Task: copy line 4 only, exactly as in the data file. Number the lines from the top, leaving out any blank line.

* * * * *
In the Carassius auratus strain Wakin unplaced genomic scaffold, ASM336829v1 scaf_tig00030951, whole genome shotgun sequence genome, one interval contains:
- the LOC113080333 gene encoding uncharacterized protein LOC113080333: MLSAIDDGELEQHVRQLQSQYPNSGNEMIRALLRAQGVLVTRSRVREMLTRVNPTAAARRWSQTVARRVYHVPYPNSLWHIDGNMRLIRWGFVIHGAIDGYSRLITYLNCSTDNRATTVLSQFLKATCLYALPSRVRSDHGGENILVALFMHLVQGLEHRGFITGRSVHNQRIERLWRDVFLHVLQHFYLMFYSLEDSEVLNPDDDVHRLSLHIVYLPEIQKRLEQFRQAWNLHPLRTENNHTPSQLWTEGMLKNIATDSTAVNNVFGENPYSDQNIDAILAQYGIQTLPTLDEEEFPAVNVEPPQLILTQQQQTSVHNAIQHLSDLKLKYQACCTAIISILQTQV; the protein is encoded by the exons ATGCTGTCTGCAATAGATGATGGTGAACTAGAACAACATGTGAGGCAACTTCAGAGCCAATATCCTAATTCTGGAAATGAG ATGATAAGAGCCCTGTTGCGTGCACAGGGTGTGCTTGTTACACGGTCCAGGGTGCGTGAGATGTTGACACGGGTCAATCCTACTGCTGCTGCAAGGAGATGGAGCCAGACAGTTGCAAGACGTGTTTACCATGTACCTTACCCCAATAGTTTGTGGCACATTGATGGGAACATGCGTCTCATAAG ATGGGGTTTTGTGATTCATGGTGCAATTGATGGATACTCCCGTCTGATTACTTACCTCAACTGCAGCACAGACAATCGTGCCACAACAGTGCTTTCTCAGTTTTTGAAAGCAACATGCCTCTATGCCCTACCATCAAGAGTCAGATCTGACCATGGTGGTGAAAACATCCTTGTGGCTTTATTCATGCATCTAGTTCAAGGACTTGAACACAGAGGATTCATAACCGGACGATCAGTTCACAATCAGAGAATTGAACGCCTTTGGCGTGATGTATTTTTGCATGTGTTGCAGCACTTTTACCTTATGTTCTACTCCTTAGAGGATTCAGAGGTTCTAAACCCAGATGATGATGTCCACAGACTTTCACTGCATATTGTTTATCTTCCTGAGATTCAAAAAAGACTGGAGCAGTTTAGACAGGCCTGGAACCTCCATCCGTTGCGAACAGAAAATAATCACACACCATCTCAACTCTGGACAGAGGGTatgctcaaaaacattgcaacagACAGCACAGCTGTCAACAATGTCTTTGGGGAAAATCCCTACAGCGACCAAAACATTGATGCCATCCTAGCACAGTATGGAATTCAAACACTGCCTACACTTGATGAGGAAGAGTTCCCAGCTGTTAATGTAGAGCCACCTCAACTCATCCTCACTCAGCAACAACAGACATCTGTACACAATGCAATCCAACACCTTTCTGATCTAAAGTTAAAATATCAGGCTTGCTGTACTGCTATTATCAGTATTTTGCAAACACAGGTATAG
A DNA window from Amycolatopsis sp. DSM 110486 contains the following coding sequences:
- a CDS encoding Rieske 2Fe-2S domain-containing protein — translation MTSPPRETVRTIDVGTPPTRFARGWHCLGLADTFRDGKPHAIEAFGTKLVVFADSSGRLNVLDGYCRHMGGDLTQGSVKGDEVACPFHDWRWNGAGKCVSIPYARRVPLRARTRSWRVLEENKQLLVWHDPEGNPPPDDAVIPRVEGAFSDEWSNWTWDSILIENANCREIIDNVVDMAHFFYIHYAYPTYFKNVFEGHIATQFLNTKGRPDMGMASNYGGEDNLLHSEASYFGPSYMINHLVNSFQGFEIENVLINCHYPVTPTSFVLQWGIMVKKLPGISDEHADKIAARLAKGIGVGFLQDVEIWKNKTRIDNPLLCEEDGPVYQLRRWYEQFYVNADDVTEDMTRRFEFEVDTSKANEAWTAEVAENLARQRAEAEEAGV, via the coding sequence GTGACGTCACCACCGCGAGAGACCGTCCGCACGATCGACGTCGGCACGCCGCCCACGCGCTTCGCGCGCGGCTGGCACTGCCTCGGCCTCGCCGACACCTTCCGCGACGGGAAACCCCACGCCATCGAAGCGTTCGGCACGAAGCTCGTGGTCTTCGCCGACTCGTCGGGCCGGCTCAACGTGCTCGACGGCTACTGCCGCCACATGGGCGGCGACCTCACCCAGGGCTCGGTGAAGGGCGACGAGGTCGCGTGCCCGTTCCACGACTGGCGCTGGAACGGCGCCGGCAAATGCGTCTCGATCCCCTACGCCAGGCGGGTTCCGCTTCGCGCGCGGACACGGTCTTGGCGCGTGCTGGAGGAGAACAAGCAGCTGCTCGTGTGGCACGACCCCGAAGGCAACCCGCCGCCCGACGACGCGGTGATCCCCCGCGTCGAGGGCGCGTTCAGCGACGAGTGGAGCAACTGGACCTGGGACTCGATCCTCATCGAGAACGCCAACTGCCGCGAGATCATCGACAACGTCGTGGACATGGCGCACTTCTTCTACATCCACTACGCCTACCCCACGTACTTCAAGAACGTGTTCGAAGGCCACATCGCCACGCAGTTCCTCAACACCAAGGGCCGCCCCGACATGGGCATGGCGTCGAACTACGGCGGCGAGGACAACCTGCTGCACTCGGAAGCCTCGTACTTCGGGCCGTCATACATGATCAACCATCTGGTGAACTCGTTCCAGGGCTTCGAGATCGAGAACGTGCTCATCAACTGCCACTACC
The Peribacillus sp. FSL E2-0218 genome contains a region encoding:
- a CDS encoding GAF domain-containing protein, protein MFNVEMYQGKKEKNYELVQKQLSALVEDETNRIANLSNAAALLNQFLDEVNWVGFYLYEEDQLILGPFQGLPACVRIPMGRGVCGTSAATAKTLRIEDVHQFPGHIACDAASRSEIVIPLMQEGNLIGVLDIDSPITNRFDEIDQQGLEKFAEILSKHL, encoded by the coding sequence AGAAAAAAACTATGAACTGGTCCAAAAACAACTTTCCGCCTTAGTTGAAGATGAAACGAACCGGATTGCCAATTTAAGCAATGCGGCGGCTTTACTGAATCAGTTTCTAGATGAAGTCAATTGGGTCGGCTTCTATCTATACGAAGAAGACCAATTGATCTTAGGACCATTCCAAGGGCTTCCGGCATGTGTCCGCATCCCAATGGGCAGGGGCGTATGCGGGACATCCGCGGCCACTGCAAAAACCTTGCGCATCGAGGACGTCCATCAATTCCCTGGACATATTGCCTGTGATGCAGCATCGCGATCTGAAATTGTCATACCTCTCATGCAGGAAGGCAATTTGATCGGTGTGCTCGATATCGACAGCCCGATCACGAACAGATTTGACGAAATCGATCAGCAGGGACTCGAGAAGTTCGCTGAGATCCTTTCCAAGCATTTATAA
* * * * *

- a CDS encoding Rieske 2Fe-2S domain-containing protein — translation MTSPPRETVRTIDVGTPPTRFARGWHCLGLADTFRDGKPHAIEAFGTKLVVFADSSGRLNVLDGYCRHMGGDLTQGSVKGDEVACPFHDWRWNGAGKCVSIPYARRVPLRARTRSWRVLEENKQLLVWHDPEGNPPPDDAVIPRVEGAFSDEWSNWTWDSILIENANCREIIDNVVDMAHFFYIHYAYPTYFKNVFEGHIATQFLNTKGRPDMGMASNYGGEDNLLHSEASYFGPSYMINHLVNSFQGFEIENVLINCHYPVTPTSFVLQWGIMVKKLPGISDEHADKIAARLAKGIGVGFLQDVEIWKNKTRIDNPLLCEEDGPVYQLRRWYEQFYVNADDVTEDMTRRFEFEVDTSKANEAWTAEVAENLARQRAEAEEAGV, via the coding sequence GTGACGTCACCACCGCGAGAGACCGTCCGCACGATCGACGTCGGCACGCCGCCCACGCGCTTCGCGCGCGGCTGGCACTGCCTCGGCCTCGCCGACACCTTCCGCGACGGGAAACCCCACGCCATCGAAGCGTTCGGCACGAAGCTCGTGGTCTTCGCCGACTCGTCGGGCCGGCTCAACGTGCTCGACGGCTACTGCCGCCACATGGGCGGCGACCTCACCCAGGGCTCGGTGAAGGGCGACGAGGTCGCGTGCCCGTTCCACGACTGGCGCTGGAACGGCGCCGGCAAATGCGTCTCGATCCCCTACGCCAGGCGGGTTCCGCTTCGCGCGCGGACACGGTCTTGGCGCGTGCTGGAGGAGAACAAGCAGCTGCTCGTGTGGCACGACCCCGAAGGCAACCCGCCGCCCGACGACGCGGTGATCCCCCGCGTCGAGGGCGCGTTCAGCGACGAGTGGAGCAACTGGACCTGGGACTCGATCCTCATCGAGAACGCCAACTGCCGCGAGATCATCGACAACGTCGTGGACATGGCGCACTTCTTCTACATCCACTACGCCTACCCCACGTACTTCAAGAACGTGTTCGAAGGCCACATCGCCACGCAGTTCCTCAACACCAAGGGCCGCCCCGACATGGGCATGGCGTCGAACTACGGCGGCGAGGACAACCTGCTGCACTCGGAAGCCTCGTACTTCGGGCCGTCATACATGATCAACCATCTGGTGAACTCGTTCCAGGGCTTCGAGATCGAGAACGTGCTCATCAACTGCCACTACC